- Patients with relapsing-remitting multiple sclerosis (MS) starting newer disease-modifying therapies had elevated risks for infections requiring hospitalization that varied by drug.
Why this matters
- Better understanding of these risks will help inform treatment decisions.
- Compared with crude infection incidence rate per 1000 person-years in general population (5.2), rate higher in patients receiving:
- Interferon-β (Avonex, Betaseron, Extavia, Rebif) and glatiramer acetate (Copaxone) (8.9).
- Fingolimod (Gilenya) (14.3).
- Natalizumab (Tysabri) (11.4).
- Rituximab (Rituxan) (19.7).
- When interferon-β and glatiramer acetate were comparator, adjusted risk significantly higher only for rituximab (HR, 1.70; 95% CI, 1.11-2.61).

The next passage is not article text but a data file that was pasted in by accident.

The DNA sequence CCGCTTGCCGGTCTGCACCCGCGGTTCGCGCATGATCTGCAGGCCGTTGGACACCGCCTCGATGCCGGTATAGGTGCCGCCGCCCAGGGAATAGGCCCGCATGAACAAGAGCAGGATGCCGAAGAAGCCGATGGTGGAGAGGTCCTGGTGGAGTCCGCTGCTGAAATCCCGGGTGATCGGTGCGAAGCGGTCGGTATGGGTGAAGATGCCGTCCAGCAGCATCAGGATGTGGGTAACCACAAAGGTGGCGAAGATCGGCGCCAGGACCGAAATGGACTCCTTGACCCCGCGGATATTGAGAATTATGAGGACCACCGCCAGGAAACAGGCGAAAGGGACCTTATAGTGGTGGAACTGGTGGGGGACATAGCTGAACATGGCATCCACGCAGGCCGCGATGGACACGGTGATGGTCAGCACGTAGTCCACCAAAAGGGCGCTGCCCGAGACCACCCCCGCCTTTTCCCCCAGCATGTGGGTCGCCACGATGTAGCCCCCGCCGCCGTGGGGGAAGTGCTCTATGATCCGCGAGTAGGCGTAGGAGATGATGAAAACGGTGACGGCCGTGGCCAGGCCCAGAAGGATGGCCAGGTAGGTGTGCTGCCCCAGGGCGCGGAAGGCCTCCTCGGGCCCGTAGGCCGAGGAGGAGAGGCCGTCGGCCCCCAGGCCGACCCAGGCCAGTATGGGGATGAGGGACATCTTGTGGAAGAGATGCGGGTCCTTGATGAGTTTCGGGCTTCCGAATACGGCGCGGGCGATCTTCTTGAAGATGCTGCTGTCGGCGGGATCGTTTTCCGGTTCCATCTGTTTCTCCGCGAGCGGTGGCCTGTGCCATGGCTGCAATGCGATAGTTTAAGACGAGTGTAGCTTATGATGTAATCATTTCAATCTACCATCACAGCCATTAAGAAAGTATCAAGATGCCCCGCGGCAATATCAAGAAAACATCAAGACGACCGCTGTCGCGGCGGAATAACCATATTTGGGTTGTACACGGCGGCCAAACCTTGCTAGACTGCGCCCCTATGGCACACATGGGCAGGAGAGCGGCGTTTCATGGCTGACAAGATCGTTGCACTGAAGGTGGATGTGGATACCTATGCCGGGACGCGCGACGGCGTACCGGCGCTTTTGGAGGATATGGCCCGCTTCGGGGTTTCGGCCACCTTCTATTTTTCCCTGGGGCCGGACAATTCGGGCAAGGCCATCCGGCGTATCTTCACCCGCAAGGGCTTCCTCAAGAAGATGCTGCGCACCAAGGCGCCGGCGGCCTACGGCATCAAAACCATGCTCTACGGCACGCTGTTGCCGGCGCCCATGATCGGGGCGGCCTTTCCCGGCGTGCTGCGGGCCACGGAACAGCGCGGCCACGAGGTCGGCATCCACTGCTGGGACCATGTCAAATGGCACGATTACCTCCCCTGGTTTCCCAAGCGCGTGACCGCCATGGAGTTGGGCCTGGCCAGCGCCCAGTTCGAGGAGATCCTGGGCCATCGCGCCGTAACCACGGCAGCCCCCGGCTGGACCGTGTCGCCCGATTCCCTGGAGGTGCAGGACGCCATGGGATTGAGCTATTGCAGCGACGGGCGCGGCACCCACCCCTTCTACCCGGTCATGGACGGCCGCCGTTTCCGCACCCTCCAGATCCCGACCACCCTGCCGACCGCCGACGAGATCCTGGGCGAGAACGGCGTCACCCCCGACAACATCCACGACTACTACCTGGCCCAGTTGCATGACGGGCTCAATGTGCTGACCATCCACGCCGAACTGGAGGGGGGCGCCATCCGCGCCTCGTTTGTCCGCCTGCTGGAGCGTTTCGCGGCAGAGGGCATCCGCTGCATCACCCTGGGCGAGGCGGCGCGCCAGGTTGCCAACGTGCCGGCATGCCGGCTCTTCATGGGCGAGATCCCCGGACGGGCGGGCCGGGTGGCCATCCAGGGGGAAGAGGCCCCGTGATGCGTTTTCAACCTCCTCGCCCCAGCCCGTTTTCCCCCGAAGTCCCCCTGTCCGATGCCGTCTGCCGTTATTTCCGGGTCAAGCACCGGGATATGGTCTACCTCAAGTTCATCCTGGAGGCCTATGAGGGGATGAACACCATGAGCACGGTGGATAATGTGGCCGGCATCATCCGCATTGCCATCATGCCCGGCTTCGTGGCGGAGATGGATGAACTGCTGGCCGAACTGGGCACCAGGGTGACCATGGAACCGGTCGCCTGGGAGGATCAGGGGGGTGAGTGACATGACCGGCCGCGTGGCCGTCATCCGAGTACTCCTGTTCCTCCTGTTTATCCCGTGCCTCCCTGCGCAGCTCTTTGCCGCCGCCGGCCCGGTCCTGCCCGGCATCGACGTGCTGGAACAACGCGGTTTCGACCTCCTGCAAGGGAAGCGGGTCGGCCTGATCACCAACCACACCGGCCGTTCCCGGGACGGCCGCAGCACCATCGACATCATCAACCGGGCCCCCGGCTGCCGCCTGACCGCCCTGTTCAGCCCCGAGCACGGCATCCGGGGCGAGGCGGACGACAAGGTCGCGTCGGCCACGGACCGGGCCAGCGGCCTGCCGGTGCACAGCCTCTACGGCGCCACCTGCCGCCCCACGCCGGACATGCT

- Relative to use with interferon-β and glatiramer acetate:
- Use of antibiotics higher with natalizumab (HR, 1.15; 95% CI, 1.01-1.31), rituximab (HR, 1.23; 95% CI, 1.08-1.40).
- Use of herpes antiviral drugs higher with fingolimod (HR, 1.82; 95% CI, 1.34-2.46), natalizumab (HR, 1.71; 95% CI, 1.27-2.32).
- Swedish 7-year nationwide retrospective cohort study:
- 6421 patients with relapsing-remitting MS initiating study drug.
- 42,645 age-, sex-matched MS-free individuals from general population.
- Main outcome: serious infections (those resulting in hospitalization).
- Funding: Patient-Centered Outcomes Research Institute; Swedish Foundation for MS Research.
- Reliance on registry data.
- Minor infections missed.
- Lack of information on some confounders.